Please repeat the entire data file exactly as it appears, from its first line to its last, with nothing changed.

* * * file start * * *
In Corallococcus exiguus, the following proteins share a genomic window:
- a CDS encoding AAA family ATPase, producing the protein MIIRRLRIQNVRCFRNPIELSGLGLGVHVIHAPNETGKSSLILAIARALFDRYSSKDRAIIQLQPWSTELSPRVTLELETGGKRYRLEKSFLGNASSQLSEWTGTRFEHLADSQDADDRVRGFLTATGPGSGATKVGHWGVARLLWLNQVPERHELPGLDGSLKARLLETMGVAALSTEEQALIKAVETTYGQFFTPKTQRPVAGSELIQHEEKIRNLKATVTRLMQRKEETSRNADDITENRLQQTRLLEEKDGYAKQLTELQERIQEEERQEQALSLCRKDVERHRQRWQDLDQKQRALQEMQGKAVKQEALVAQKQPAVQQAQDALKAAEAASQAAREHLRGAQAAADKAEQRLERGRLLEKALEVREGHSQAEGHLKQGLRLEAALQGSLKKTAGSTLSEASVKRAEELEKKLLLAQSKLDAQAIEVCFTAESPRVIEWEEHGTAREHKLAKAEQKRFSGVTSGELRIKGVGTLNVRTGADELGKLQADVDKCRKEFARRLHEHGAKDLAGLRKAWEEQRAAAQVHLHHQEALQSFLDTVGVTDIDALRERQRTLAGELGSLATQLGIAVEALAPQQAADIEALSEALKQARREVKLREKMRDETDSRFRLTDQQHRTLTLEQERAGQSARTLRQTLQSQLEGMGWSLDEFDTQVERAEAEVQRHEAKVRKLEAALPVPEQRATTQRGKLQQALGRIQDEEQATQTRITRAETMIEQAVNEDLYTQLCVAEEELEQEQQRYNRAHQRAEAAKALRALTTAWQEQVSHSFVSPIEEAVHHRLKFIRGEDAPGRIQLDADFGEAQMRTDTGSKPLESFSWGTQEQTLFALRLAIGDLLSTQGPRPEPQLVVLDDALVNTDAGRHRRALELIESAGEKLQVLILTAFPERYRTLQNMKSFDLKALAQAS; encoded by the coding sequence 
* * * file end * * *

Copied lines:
In Corallococcus exiguus, the following proteins share a genomic window:
- a CDS encoding AAA family ATPase, producing the protein MIIRRLRIQNVRCFRNPIELSGLGLGVHVIHAPNETGKSSLILAIARALFDRYSSKDRAIIQLQPWSTELSPRVTLELETGGKRYRLEKSFLGNASSQLSEWTGTRFEHLADSQDADDRVRGFLTATGPGSGATKVGHWGVARLLWLNQVPERHELPGLDGSLKARLLETMGVAALSTEEQALIKAVETTYGQFFTPKTQRPVAGSELIQHEEKIRNLKATVTRLMQRKEETSRNADDITENRLQQTRLLEEKDGYAKQLTELQERIQEEERQEQALSLCRKDVERHRQRWQDLDQKQRALQEMQGKAVKQEALVAQKQPAVQQAQDALKAAEAASQAAREHLRGAQAAADKAEQRLERGRLLEKALEVREGHSQAEGHLKQGLRLEAALQGSLKKTAGSTLSEASVKRAEELEKKLLLAQSKLDAQAIEVCFTAESPRVIEWEEHGTAREHKLAKAEQKRFSGVTSGELRIKGVGTLNVRTGADELGKLQADVDKCRKEFARRLHEHGAKDLAGLRKAWEEQRAAAQVHLHHQEALQSFLDTVGVTDIDALRERQRTLAGELGSLATQLGIAVEALAPQQAADIEALSEALKQARREVKLREKMRDETDSRFRLTDQQHRTLTLEQERAGQSARTLRQTLQSQLEGMGWSLDEFDTQVERAEAEVQRHEAKVRKLEAALPVPEQRATTQRGKLQQALGRIQDEEQATQTRITRAETMIEQAVNEDLYTQLCVAEEELEQEQQRYNRAHQRAEAAKALRALTTAWQEQVSHSFVSPIEEAVHHRLKFIRGEDAPGRIQLDADFGEAQMRTDTGSKPLESFSWGTQEQTLFALRLAIGDLLSTQGPRPEPQLVVLDDALVNTDAGRHRRALELIESAGEKLQVLILTAFPERYRTLQNMKSFDLKALAQAS; encoded by the coding sequence 